Movie Review: Anna

Director: Emeka Madu

Producer: Emeka Madu

Cast: Kunle Remi, Chelsea Eze, Jibola Dabo, Angel Samuda

Year: 2018

There are too many stories in Nollywood that explore older men in relationships with younger women. Most of them end up with the women seeking sexual adventure with younger men, eventually. “Anna” is not different from any of those features, but Emeka Madu’s approach to the narrative is quite fresh and exciting to watch.

Annabel (Chelsea Eze) is given off in marriage, by her father, to an older man. The intention is to use her to pay off debts that her father has incurred from doing business with the man she is forced to marry. She accepts the union and is quite relaxed in the marriage until her cousin Yvonne (Kemigisha Harriet) shows up. Yvonne plays a part to pressuring Anna to look for sexual satisfaction with younger men. Annabel does not consider this until she realizes her husband is incapable of sexually satisfying her.

She starts out with the intention of seducing her family driver and when it fails, she decides to be a faithful wife. Yvonne continues with the pressure until Annabel meets the dashing Harris (Kunle Remi). Harris has had a tumultuous past with relationships. He is a cheat and has been unable to sustain past relationships. When he meets Annabel, there is a connection. This connection eventually grows and gives us a reason to remember “Anna” as being different from the pile of similarities in Nollywood.

You will enjoy this movie but you will also ask questions; like, why Yvonne has to remind Annabel that her man is not fulfilling his duties in the bedroom all the time. Also, in the last 7 minutes of this feature, your questions will get even more tasking. The film mixes the good and bad in the last seven minutes, but it manages to come out with a little good.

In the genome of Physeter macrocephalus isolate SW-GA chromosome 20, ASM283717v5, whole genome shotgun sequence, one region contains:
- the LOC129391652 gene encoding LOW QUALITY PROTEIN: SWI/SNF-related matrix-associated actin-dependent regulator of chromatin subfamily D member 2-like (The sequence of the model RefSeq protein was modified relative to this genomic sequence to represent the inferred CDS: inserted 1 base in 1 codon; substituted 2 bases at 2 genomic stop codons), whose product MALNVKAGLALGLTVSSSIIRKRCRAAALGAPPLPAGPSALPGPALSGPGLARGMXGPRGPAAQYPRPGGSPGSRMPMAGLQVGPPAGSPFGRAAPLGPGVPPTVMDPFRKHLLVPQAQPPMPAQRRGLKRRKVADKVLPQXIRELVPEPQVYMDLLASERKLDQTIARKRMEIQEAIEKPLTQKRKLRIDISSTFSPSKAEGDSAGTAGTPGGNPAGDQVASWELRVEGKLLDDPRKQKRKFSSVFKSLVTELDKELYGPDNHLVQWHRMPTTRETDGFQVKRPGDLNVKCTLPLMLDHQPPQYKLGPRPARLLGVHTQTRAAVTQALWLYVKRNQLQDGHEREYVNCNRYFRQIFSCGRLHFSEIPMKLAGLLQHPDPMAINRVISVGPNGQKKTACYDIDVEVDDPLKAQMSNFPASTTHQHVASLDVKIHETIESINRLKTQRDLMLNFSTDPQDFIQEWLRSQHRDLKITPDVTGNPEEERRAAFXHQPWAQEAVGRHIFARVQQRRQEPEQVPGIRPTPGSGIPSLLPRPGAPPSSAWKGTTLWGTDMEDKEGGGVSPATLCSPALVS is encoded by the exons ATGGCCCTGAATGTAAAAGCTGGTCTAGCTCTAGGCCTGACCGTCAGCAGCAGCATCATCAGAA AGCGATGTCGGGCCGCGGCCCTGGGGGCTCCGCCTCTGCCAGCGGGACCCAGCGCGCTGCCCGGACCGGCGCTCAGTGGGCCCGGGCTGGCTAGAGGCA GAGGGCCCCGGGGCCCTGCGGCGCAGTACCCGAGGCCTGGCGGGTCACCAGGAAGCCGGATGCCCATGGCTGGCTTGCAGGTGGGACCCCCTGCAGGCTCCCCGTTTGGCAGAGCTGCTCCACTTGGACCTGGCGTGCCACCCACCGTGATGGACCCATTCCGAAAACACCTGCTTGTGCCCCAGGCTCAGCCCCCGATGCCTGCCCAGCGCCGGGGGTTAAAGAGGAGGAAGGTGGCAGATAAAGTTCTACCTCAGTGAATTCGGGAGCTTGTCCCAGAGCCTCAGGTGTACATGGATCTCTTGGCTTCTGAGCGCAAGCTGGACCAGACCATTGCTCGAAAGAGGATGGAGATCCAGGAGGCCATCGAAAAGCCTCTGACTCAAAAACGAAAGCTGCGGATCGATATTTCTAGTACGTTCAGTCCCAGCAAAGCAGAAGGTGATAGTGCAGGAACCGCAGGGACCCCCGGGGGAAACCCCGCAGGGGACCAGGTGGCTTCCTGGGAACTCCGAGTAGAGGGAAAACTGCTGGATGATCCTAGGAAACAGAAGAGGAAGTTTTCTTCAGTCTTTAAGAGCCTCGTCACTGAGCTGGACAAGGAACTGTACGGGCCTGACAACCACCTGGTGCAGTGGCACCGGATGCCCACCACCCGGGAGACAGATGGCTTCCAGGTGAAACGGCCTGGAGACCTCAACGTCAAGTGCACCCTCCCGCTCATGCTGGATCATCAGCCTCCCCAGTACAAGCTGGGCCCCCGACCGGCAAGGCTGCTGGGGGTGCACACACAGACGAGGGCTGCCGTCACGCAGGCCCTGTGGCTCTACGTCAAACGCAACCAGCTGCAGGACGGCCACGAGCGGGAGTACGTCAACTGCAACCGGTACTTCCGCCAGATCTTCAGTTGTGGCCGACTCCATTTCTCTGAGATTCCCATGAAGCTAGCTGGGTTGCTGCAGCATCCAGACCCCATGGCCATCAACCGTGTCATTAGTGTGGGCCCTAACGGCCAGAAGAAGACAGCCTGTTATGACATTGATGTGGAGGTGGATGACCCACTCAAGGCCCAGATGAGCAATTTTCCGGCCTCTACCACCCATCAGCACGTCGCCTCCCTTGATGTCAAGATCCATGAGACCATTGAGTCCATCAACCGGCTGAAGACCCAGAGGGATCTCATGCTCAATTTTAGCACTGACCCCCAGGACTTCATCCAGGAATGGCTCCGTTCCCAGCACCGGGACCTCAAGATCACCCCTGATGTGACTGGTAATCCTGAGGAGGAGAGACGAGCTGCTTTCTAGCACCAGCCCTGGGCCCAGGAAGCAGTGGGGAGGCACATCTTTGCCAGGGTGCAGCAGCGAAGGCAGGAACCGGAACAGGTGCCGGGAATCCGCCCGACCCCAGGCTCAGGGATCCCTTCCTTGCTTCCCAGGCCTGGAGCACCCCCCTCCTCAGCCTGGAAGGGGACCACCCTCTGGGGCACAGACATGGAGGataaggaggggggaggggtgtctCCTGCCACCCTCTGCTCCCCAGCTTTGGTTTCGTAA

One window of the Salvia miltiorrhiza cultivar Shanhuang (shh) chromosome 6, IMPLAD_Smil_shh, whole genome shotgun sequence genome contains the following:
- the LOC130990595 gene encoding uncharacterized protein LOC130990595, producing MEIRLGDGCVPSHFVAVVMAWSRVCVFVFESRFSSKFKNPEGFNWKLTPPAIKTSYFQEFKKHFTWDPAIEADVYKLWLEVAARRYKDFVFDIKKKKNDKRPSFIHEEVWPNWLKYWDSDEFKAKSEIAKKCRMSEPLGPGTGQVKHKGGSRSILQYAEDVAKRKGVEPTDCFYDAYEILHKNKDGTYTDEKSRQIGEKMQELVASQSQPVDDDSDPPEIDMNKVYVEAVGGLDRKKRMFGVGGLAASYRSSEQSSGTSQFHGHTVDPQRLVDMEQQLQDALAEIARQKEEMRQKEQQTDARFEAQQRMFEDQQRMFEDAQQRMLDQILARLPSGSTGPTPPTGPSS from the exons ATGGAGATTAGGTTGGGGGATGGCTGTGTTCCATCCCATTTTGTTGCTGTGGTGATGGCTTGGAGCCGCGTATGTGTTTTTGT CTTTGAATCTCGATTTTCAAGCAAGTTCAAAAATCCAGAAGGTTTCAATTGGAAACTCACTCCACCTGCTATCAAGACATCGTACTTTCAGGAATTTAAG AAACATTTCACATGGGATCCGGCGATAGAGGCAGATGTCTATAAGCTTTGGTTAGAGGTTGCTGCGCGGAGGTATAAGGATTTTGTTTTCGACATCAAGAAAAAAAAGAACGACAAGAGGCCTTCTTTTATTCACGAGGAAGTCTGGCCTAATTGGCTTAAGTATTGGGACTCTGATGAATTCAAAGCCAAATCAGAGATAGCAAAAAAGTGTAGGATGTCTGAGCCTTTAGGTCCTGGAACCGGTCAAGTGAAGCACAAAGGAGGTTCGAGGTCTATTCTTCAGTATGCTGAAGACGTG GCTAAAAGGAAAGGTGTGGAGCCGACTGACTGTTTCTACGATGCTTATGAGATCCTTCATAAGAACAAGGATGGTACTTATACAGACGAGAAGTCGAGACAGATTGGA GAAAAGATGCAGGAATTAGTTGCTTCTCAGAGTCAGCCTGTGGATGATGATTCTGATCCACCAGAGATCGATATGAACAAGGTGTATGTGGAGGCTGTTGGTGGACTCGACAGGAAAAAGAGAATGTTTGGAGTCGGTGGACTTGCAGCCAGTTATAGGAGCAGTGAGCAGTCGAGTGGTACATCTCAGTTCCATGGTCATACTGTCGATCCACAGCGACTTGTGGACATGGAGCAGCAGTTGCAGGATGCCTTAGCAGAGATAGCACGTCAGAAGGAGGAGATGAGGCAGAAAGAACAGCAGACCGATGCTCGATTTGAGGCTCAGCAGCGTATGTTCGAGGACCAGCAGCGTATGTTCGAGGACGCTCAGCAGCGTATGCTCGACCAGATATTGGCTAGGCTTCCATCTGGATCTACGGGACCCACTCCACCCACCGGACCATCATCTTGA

If past features prove anything, Nollywood filmmakers make films for enjoyment and if they are able to sell the chemistry between Kunle and Chelsea, then voila… a film has been made. “Anna” wins on the chemistry part because there are very few films that match compatible actors this feature succeeds in this regard.

“Anna” ends with an exploration of maturity and forgiveness, but it is a clear effort to satisfy the mass audience that will rather be satisfied with romance tales.

“Anna” despite offering a little difference could have gone an extra length to establish a number of topics, including the fact that Annabel is forced into a marriage to pay off debt. Nollywood continuously invests in romance tales even when there are deeper narratives to explore.

Emeka Madu, however, does a good job of making his film look and feel different. The combination of Chelsea Eze and Kunle Remi in lead roles also help. Chelsea gives good performances consistently and having her as Annabel is a reason “Anna” was enjoyable.

The writer’s layered approach to the relationship between both characters is commendable.

 

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